In this blogpost I identify the educational technology area / topic I am most interested in exploring and why. I will share what I know about this topic and how this technology can enhance your current and future leadership position.
Educational Technology area / topic: I’m interested in exploring Learning Analytics because I may be asked to write grants to fund the implementation of this technology. As a result of this preliminary review of Learning Analytics, I’ve discovered Academic Analytics which is also of interest. Both are briefly discussed and defined in this blogpost.
Learning Analytics is one type of big data. Driven by the explosion of available data from internet, computers and mobile device and applications (apps) users leaves a digital footprint (Long & Siemens, 2011). The quantity, speed, scale and types of this digital data calls for methods beyond linear analysis used up to this point. The McKinsey Global Institute (a business research group) defines big data as “datasets whose size is beyond the ability of typical database software tools to capture, store, manage and analyze” (Manyika, 2011).
In higher education, digital student records capture student test scores and final grades. Student activity streams are captured by student cards, sensors, and mobile devices. In addition, the development of learning management systems manage and monitor student progress in online courses. (Long & Siemens, 2011). Learning analytics is ‘the measurement, collection, analysis and reporting of data about learnings and their contexts for the purposes of understanding and optimizing learning and the environments in which it occurs” (Long & Siemens, 2011).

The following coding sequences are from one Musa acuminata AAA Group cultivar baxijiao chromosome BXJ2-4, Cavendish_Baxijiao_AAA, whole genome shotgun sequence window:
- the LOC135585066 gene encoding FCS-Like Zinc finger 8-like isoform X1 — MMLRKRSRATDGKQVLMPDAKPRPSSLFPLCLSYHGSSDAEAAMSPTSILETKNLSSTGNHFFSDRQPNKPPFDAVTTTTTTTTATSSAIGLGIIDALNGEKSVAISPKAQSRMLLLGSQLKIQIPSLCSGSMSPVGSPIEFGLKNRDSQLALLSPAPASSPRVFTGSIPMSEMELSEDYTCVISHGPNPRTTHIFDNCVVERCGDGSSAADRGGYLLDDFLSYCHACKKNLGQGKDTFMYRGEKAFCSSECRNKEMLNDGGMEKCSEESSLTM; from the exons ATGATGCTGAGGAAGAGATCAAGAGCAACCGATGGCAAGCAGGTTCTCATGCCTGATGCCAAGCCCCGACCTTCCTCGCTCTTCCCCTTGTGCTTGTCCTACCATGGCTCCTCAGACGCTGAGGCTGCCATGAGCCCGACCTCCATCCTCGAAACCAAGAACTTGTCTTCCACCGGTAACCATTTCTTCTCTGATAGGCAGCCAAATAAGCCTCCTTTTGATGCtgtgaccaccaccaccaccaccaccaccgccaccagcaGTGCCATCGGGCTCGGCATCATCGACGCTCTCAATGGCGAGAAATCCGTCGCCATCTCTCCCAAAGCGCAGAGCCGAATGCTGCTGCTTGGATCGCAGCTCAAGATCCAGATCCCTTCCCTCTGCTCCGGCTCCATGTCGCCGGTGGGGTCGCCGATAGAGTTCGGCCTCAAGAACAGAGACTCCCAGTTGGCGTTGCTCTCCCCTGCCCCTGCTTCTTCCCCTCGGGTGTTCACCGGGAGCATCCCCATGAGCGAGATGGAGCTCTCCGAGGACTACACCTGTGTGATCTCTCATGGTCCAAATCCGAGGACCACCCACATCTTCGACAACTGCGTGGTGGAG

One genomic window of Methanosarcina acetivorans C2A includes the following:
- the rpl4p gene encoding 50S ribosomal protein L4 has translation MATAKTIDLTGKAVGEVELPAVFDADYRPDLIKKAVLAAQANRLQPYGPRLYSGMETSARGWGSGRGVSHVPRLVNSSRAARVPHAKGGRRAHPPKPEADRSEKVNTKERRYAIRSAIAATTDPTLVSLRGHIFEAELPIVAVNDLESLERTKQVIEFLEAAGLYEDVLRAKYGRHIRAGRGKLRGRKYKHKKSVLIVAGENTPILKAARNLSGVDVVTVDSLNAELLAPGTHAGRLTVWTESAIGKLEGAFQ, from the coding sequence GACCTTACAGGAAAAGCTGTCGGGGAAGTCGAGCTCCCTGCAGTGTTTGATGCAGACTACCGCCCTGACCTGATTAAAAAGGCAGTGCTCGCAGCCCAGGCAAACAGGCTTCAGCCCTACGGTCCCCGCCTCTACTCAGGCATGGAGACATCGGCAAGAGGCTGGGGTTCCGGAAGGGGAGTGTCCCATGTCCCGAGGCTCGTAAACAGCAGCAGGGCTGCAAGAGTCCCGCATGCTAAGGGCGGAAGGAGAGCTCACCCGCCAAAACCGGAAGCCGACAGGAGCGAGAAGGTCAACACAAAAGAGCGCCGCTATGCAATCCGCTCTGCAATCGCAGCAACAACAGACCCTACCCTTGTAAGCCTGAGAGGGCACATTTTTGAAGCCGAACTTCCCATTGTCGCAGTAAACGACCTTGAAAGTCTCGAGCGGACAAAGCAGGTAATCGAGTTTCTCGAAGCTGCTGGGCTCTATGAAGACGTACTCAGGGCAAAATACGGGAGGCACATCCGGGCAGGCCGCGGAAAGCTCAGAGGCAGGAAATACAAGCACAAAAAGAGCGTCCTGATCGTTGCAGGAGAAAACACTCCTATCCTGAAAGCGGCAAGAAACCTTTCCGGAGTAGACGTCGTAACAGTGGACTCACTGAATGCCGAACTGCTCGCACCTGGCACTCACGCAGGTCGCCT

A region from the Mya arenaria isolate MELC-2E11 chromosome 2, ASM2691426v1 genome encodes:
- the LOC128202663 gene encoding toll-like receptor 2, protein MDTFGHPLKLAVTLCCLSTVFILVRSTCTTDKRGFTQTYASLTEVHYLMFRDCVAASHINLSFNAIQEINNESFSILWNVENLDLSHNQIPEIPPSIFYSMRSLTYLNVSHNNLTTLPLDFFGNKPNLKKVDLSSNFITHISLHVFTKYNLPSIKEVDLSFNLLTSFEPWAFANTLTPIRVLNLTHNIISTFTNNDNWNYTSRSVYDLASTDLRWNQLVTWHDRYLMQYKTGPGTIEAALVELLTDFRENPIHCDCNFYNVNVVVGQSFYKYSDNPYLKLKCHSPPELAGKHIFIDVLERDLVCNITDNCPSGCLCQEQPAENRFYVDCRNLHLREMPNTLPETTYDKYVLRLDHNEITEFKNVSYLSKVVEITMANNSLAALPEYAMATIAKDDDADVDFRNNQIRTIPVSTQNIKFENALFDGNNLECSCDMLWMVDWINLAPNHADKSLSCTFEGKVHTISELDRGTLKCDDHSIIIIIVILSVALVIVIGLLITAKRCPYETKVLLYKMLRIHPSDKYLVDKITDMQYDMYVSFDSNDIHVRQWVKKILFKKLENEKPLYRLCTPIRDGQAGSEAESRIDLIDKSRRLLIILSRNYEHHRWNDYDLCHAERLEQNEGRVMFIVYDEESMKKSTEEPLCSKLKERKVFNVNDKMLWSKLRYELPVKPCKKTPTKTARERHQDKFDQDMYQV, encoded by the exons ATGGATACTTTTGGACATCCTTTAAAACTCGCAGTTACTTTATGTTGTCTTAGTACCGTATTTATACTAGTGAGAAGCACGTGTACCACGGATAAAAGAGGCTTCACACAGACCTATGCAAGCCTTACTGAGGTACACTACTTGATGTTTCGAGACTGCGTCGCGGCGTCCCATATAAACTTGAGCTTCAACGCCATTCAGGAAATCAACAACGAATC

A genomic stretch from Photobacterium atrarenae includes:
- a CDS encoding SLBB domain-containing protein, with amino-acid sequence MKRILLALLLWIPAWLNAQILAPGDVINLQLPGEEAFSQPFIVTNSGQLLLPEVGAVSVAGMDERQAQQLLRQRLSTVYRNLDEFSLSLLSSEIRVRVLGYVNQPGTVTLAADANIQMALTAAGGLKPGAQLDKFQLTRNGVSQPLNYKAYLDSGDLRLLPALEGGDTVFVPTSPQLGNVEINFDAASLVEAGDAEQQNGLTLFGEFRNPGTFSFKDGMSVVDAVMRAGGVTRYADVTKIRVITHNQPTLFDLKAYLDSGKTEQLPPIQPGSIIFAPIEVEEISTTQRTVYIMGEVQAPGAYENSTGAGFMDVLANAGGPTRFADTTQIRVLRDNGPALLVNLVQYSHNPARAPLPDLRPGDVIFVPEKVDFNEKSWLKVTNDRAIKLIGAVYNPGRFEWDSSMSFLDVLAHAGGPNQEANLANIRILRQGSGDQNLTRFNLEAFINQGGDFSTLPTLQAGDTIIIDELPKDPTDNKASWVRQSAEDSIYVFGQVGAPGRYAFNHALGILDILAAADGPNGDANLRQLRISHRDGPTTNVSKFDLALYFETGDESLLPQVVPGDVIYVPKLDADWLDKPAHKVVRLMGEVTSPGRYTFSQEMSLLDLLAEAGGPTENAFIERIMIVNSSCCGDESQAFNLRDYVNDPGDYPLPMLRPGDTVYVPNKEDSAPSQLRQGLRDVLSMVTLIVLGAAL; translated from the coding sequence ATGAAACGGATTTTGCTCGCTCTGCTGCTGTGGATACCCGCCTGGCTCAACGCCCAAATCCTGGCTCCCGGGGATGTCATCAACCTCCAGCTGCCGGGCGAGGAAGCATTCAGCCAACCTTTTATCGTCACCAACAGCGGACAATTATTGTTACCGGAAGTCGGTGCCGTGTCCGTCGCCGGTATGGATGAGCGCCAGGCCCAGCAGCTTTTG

A related concept, Academic analytics is the application of business intelligence concepts in the educational setting at the institutional, regional, national and international levels (Long & Siemens, 2011). Academic analytics “…could be thought of as the practice of mining institutional data to produce ‘actionable intelligence’’ (Campbell, DeBlois, & Oblinger, 2007).
Why is it important?
Analytics or the use of learner produced data is potentially transformative – improving teaching learning organizational efficiency and decision making and thereby support systemic change (Long & Siemens, 2011). Analytics tools can help students and instructors “better understand the learning process and take action to improve course outcomes” (Educause, 2011).
Campbell, J. P., & Oblinger, D. G. (2007). “Academic Analytics: A new tool for a new era” [HTML Document]. Retrieved from: http://net.educause.edu/ir/library/pdf/PUB6101.pdf
Educause (2011). 7 things you should know about … First Generation Learning Analytics [HTML Document] Retrieved from: http://educause.edu/eli
Long, P., & Siemens, G. (2011). Penetrating the fog: Analytics in learning and education [HTML Document]. Retrieved from http://net.educause.edu/ir/library/pdf/ERM1151.pdf
Manyika, J. (2011). Big Data: The next frontier for innovation, competition and productivity, McKinsey Global Institute [HTML Document]. Retrieved from: http://www.mckinsey.com/mgi/